Combat in Days Gone is nothing especially out of the ordinary for this type of game but is handled competently. You have a side-weapon, a primary weapon, and a special weapon. These are selected through a wheel menu, and various melee weapons and additional throwing weapons can be crafted from items you scavenge in the wild. You will either be stealthing around to sneak up on enemies for silent takedowns or hiding behind cover to pop up and take enemies down through gunplay. Weapons can be bought or located in the wild or taken from dead enemies. There are a lot of additional items, like smoke bombs and timed explosives that I never really used myself, but which are there if you enjoy a different style of gameplay. I rarely felt like I was running low on materials, but I did feel the need to keep on picking up more items wherever I was.
…the world of Days Gone is gorgeous…
You have the ability to both upgrade your stats through specific items found in fixed locations, and to unlock additional skills as you level up. Your three stats include Health, Stamina, and Focus (a slowdown mechanic while shooting). Skills are bracketed into either Melee, Firearms, or Survival categories. Again, these skills are serviceable and useful but nothing groundbreaking. I found something useful in all three and spread my skills out accordingly.
Missions have a few basic types. There’s the “go there and kill everyone” type. There’s the “find out what happened to these missing people” type. There’s the “hunt down this guy on a bike” type. There’s the “sneak around and don’t get caught while you find out information” type. A few others break this mould in interesting ways, but what keeps these all exciting is the world and the interactions you have with it.
Firstly, the world of Days Gone is gorgeous. You have three main biomes to explore – a more deserty and rough section, a woodland and foresty section, and a lakeside, mountain-side snowy area. They are all framed around a huge mountain peak, with realistic day-night cycles and impressive weather effects, including both rain and some very nice looking snow. Secondly, the way that zombies interact with you while you are trying to do anything creates some of the most fun you will have in this game.
Zombies, sorry, Freakers, are divided into several types and have some predictable behaviour patterns. Basic Freakers are easy to take down, more active at night, and build burrows and hideouts during most of the day. Newts are the zombie version of children and pre-teens. They keep to themselves on rooftops, not getting violent unless you invade their territory first. I’m actually really impressed they pulled through with making children zombies, as most media in this genre avoids that area completely for no good reason. When a few hundred Freakers get together, that’s a horde. They will charge around a whole area of countryside and absolutely destroy you if you hang around, so you best get moving on your bike quickly.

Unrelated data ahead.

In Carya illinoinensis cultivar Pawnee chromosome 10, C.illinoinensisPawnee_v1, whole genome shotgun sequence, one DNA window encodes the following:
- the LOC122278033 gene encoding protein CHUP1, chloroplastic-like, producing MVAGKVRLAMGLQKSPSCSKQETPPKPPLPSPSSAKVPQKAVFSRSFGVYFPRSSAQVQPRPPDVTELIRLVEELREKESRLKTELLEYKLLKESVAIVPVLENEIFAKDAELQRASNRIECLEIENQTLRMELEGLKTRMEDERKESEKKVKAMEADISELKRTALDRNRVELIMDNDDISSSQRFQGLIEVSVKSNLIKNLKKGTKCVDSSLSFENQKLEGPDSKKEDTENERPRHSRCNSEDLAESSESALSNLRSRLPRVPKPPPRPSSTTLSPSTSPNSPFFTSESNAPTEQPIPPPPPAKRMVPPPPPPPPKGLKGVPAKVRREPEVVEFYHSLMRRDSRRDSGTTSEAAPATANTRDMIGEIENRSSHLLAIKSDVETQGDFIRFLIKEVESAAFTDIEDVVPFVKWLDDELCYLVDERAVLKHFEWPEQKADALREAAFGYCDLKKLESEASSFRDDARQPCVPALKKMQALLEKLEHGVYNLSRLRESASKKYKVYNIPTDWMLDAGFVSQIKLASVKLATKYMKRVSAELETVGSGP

Zombies, sorry, Freakers, are divided into several types and have some predictable behaviour patterns.
However, they can sometimes be manipulated, and that’s part of the fun. I once was destroying a base of deranged human cultists and heard the horde of Freakers in the distance. I jumped onto a building where they couldn’t reach me and shot a wall open to let the horde come in and destroy my enemies for me. After they were done, the horde moved on without seeing me, and I jumped down for an easy victory over the evil cultists. On another occasion, I was liberating a former government base to take over for myself and turned on a generator. Without knowing it, I had left a siren attached. It brought every zombie for miles around towards my direction, and I had to abandon my new base and tear off into the wildness with a zombie army in tow. Later on, when I came back to that area, I saw some zombies still hanging around the siren which was still blaring, and I had a very difficult time clearing them out and shutting it down before I could make use of the are again.
That’s the kind of thing I like about a game like this, which is that it allows you to create so many of your own stories, but still has a structure of its own when you’re ready to follow the narrative and learn what happens next. I kept on moving on to the next mission, just because I wanted to see what would happen next, both narratively and for me in the random gameplay events. I don’t think it’s the kind of game you need to play over and over again, once you finish it the first time. There are some motivations to carry on, including collectables and famous landmarks to visit, and those are fine. But you will get quite a few tens of hours out of the main experience before you exhaust the adventure you can have the first time.
I think zombies as a genre are largely tapped out, to be honest. We need to let them rest for a bit. While Days Gone may not reinvent the wheel in that regard, it does bring together some of the best parts of the genre found in videogames and narrative storytelling, to the extent that I feel it pulls off its own effort with a great degree of style. What I think it also shows is that narrative-driven games don’t have to be walking simulators. Days Gonedoes have cutscenes and walking-and-talking bits, but it mostly tells its story through gameplay and brief conversations. And so, if we don’t get any more major zombie releases for a while (unlikely, but still), this will be a great title to reflect on while we wait for some more innovation to come in the future.
Days Gone might not bring anything new to the zombie genre of games but what it does is combine all the best parts from previous zombie games into one hugely fun package.
Beautiful world to explore
Messing around with freaker hordes is loads of fun